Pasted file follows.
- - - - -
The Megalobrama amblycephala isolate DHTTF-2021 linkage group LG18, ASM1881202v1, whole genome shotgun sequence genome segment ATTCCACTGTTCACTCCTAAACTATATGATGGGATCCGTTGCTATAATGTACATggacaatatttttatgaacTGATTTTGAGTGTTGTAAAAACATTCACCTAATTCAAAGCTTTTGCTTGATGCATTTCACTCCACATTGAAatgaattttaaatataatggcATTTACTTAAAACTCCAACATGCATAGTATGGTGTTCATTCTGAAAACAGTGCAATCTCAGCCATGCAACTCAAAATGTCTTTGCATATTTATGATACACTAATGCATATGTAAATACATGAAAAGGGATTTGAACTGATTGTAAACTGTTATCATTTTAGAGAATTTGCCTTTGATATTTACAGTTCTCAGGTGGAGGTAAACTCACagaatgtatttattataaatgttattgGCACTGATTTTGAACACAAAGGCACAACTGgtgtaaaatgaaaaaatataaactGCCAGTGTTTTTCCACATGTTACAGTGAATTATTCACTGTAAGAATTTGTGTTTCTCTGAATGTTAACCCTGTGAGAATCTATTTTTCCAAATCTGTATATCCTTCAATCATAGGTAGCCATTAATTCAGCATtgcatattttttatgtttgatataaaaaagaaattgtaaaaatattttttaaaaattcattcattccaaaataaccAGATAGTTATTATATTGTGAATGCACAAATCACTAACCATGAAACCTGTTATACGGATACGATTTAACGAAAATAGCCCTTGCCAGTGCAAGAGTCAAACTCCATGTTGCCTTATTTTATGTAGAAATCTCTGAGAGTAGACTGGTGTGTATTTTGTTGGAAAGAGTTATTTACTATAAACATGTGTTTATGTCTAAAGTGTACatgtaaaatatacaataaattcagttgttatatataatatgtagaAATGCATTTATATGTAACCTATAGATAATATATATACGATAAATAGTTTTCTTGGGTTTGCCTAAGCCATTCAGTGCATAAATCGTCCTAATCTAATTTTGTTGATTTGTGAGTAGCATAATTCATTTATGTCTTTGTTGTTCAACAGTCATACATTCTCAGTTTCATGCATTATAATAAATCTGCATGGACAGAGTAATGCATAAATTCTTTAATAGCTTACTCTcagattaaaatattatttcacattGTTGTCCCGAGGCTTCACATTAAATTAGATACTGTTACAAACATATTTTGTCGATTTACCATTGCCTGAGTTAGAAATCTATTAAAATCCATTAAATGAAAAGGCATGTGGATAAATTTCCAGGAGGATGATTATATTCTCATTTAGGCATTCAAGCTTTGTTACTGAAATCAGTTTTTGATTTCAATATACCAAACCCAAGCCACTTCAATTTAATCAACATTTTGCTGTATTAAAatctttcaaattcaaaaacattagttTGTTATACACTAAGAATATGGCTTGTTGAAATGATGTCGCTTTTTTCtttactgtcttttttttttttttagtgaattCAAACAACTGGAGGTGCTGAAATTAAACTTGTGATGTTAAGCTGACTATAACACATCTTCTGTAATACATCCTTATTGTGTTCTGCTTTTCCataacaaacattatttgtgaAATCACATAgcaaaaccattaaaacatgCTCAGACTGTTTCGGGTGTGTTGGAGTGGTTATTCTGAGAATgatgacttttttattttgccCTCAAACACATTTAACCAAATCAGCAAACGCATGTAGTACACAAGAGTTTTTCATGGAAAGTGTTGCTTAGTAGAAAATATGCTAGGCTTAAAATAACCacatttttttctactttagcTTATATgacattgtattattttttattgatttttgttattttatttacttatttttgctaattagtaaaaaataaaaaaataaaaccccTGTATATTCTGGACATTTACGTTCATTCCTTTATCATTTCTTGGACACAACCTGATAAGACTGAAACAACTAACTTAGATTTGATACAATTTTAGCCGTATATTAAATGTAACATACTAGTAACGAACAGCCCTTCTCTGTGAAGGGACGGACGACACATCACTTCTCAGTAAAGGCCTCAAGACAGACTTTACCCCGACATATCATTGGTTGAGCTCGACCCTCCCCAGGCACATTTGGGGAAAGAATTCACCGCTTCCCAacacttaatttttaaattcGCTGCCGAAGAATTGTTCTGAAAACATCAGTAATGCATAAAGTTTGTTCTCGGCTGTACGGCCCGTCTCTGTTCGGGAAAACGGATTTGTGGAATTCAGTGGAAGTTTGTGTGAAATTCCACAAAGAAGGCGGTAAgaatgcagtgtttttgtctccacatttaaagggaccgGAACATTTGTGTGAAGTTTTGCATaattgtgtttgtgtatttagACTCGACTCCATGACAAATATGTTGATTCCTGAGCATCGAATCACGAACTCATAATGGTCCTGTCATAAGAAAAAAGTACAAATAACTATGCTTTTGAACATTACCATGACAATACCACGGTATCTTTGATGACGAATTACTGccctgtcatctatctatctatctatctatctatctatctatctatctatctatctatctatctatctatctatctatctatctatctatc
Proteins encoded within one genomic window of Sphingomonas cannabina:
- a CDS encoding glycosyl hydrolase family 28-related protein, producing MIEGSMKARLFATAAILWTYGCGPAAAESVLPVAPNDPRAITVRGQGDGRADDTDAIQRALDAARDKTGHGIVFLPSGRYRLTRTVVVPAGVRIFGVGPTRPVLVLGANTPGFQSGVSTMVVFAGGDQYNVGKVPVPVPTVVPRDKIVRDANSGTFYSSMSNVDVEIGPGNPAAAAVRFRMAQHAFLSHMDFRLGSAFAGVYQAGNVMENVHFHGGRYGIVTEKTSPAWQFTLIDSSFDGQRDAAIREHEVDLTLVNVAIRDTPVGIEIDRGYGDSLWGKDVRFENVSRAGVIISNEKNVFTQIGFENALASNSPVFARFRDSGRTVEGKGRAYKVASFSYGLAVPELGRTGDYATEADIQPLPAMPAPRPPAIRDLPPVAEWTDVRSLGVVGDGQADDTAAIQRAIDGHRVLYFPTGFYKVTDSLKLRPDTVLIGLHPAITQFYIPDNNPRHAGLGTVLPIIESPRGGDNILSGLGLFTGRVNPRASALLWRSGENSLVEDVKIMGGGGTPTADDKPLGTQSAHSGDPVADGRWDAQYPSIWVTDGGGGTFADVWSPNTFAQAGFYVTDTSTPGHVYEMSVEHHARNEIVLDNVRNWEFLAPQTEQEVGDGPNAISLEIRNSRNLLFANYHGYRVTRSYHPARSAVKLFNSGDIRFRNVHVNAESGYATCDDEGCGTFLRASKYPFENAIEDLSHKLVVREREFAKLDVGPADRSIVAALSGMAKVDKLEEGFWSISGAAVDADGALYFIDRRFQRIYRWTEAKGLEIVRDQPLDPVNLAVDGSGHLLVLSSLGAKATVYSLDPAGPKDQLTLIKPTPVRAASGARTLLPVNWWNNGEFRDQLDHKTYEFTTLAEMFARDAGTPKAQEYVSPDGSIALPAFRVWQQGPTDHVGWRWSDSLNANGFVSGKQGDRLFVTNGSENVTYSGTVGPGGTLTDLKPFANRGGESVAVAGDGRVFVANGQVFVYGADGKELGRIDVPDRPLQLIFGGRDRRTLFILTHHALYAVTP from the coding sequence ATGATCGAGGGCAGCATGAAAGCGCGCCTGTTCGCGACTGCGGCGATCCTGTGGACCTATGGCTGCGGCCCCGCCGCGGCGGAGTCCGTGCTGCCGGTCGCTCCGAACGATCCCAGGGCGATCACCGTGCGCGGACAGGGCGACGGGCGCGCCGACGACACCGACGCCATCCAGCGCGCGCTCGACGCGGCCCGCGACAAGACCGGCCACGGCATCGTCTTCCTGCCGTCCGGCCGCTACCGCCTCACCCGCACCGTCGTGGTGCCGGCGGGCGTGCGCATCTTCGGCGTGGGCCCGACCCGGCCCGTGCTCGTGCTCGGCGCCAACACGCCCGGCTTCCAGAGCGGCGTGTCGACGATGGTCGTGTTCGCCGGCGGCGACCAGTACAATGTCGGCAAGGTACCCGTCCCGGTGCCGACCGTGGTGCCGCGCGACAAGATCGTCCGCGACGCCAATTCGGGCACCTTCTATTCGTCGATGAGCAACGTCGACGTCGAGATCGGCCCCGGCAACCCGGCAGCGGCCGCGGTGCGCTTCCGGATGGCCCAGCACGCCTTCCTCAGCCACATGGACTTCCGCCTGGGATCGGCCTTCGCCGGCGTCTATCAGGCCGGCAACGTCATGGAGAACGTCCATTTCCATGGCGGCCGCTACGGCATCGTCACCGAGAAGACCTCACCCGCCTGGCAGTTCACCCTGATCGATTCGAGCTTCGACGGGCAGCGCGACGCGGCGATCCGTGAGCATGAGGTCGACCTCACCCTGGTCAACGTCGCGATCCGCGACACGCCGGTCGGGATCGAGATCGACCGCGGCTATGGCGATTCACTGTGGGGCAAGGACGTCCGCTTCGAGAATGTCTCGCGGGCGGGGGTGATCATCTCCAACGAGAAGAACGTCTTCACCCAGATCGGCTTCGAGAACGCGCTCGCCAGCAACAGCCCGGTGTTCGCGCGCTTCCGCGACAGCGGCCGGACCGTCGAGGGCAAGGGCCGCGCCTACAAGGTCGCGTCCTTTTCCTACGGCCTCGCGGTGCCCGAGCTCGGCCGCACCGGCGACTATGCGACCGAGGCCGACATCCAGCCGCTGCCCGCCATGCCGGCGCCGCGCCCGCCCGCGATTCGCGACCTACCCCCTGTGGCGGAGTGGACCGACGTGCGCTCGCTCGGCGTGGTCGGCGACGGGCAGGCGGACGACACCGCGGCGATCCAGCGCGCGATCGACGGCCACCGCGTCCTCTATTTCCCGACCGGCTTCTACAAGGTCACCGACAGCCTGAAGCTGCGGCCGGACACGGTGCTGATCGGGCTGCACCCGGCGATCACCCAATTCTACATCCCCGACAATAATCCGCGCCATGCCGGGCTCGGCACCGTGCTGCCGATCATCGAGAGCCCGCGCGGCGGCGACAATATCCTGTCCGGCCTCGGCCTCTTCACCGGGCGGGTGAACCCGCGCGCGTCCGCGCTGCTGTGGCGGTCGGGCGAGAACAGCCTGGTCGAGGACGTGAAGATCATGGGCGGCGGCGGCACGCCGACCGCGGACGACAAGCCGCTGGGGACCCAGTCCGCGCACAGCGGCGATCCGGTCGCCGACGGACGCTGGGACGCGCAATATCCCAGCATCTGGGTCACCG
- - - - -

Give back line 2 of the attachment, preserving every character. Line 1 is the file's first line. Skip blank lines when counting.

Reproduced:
Proteins encoded within one genomic window of Sphingomonas cannabina: